Ambivalence: When the Abortion on the Table Is Your Own

At the age of 40, partnered and with two small sons, I discovered that I was unintentionally pregnant. We had recently moved cross-country, bought and renovated a house that turned out to be much more derelict than we’d thought, and learned — the hard, lawsuit way — that not everyone is a good human being when they owe you money. My career had been primary in our marriage, but now it was Steven’s turn; he was on the cusp of starting a non-profit, a much delayed dream. He had no interest in a third child.

I, on the other hand, always wanted my kids to have a little tribe; I wanted Steven and me to be outnumbered. I also wanted a daughter. But I knew that the timing was very rough. Besides the clarity of Steven’s vote, our family life was chronically harried, our marriage compromised by stress, and the two children we already had (only 18 months apart) sorely needed more parental attention. On the third hand, none of this was truly life or death; we knew that.

Politically speaking, Steven and I were both staunchly pro-choice. In college, I had minored in Women’s Studies and worked for the Religious Coalition for Abortion Rights, and when I was pregnant with my sons, I used the word “fetus” — never “baby” — in part because I’d experienced the vulnerability of attachment and loss through a miscarriage of my own, but more expressly as a statement of solidarity with women who’d had abortions.

And then, well, this sounds ridiculous, but there was gardening, and the issue I always confronted when I needed to weed. I could never pull up unwanted plants without a knot in my stomach and a feeling of moral dread. Who am I to decide what should live and what should die? I thought. It’s in the wrong place. There’s too much of it. Being Jewish, my thoughts turn to Mengele, “selections,” genocides. There are too many of those people. Those people don’t belong here. I have a deep ambivalence about human beings’ power to determine life or death. As a Jewish educator, I often teach the first two chapters of Genesis, highlighting their polarized standpoints on human beings’ purpose on our Earth. In the first chapter, we’re here to dominate and control God’s creations. But in the second, we are shomrei adamah, guardians of all life on this planet.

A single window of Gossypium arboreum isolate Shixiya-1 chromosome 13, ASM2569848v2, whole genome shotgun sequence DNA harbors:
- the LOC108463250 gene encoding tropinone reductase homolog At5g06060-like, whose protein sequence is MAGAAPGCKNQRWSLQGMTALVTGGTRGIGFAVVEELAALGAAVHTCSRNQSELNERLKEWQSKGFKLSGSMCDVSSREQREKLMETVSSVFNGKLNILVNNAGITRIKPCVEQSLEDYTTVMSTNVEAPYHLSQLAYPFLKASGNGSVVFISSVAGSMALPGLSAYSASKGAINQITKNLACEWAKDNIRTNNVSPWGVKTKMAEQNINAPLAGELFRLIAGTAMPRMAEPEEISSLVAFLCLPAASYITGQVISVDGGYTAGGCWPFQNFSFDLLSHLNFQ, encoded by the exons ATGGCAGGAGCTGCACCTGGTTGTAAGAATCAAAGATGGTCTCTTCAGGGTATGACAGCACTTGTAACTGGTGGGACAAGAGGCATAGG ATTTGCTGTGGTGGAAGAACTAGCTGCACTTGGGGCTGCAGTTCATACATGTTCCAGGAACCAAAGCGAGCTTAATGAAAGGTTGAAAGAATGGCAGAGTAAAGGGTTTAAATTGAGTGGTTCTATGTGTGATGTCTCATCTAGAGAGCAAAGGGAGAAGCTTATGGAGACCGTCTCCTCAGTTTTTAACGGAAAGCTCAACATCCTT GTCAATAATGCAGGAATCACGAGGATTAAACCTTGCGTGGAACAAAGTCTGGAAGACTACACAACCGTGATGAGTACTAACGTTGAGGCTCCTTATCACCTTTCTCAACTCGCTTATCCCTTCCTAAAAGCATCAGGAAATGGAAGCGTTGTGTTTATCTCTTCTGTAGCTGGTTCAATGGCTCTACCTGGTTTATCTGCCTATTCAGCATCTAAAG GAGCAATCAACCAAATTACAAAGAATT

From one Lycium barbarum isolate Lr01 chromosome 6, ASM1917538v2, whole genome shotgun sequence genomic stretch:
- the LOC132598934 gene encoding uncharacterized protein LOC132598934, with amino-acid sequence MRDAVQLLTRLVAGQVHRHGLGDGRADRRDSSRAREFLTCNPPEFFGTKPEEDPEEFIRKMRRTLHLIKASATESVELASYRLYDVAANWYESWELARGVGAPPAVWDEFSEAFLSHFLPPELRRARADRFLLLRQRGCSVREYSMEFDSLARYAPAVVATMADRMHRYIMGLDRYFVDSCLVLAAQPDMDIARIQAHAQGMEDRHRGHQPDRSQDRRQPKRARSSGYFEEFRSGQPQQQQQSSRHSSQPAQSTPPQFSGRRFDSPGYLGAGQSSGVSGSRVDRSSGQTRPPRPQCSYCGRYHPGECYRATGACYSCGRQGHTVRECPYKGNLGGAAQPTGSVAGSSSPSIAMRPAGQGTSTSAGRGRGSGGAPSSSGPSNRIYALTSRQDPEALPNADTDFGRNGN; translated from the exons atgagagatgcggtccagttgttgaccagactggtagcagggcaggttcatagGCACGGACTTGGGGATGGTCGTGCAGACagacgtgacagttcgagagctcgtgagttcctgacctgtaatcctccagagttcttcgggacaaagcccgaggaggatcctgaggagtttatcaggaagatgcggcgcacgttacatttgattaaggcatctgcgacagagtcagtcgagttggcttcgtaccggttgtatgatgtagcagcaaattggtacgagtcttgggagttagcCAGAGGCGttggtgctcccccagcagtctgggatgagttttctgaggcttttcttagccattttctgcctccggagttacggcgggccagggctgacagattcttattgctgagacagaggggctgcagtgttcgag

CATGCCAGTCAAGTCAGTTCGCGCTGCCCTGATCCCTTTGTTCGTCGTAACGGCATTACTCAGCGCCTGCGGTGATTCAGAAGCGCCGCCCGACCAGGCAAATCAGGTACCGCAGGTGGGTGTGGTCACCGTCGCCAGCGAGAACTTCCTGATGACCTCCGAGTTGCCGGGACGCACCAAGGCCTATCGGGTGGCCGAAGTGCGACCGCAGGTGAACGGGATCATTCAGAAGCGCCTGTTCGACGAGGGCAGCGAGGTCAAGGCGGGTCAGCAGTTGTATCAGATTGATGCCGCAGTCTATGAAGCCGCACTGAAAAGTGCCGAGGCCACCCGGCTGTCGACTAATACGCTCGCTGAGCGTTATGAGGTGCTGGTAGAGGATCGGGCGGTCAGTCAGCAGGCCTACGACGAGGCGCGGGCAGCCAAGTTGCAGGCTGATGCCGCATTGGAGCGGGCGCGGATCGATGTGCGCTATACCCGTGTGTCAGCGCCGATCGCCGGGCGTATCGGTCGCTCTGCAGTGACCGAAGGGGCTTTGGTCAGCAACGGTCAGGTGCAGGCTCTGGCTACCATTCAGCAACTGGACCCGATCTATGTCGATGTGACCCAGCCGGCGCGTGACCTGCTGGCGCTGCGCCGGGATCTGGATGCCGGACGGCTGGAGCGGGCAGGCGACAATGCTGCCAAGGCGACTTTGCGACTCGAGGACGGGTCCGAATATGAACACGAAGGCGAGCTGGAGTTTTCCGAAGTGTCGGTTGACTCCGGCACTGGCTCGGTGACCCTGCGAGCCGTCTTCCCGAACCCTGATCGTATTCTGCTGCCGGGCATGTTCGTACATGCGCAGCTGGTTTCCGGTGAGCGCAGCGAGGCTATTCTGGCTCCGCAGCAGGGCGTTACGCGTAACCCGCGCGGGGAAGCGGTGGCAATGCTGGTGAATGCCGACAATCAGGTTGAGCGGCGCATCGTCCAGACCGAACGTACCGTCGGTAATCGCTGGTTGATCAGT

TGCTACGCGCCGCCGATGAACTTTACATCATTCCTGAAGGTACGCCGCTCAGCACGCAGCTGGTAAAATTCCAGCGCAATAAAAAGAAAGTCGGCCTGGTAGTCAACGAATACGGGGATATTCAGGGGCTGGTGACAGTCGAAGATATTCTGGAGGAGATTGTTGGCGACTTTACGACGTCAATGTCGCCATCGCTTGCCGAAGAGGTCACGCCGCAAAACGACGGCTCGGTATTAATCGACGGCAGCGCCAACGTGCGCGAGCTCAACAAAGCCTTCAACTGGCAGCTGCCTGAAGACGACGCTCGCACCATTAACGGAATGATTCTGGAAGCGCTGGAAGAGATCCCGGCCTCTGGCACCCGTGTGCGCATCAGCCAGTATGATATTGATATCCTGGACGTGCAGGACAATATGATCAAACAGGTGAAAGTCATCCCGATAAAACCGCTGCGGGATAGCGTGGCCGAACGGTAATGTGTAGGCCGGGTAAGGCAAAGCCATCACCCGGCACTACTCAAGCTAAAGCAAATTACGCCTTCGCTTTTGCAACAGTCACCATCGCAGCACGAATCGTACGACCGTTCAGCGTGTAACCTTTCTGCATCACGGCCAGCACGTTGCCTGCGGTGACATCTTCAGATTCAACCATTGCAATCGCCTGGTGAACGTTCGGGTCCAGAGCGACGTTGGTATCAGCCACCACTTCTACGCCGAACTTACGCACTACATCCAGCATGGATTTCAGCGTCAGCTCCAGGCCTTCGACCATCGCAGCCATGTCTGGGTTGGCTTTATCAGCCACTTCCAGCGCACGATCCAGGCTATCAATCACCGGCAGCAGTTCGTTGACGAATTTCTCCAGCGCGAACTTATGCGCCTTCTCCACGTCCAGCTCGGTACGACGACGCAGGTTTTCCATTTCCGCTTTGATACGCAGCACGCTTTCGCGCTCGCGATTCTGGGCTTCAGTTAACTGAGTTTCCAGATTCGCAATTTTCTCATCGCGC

It was still very early, I was in the first month of my pregnancy, when Steven and I drove downtown to the clinic. We got off the elevator at the ninth floor and were struck by the panoramic view: vast, majestic mountains, a startling river, rain falling from an otherwise clear-blue sky. Mountains that had been there and will be there forever. We’re just piddling specks of dust, I thought, in this giant universe. Suddenly, our worries about having another kid seemed trifling.

“We can do this,” Steven said, to my total surprise. “We can have this child. In a few short years, we’ll be fine.”

The nurse called us in and we discussed the procedure in detail, then asked for a few moments to think. We went back out to the windows, then I pushed the button and the elevator came. We got on. We just couldn’t do it.


Classical Jewish texts tell us that it’s permissible to abort before 40 days, as the fetus is “mere fluid”. I had probably been pregnant around 20 days. But as a woman who had already birthed two children, who had done everything possible to nourish life growing within me, who had facilitated miracles, I felt clear that life had taken hold. To abort was to kill potential life. Spiritually speaking, I had become a person who was pro-life. How complicating.

Six days passed. Steven and I drove back to the clinic. But this time, instead of gazing out the windows, I focused ungenerously on the doctor. He seemed all wrong. He looked to be in his seventies — old — he wore a thick gold chain and a diamond pinky ring — rich — and he was gruff, taciturn and inarticulate.

“Why do you do this?” I asked challengingly. If his motives were suspect, I’d have cause to walk out again.

Instead, the doctor opened up and got emotional, describing experiences he’d had as a medical resident, seeing women dying from illegal, often self-performed, abortions. He was retired, he said; he didn’t do this for the money. I was moved. We had a shared sense of humanity.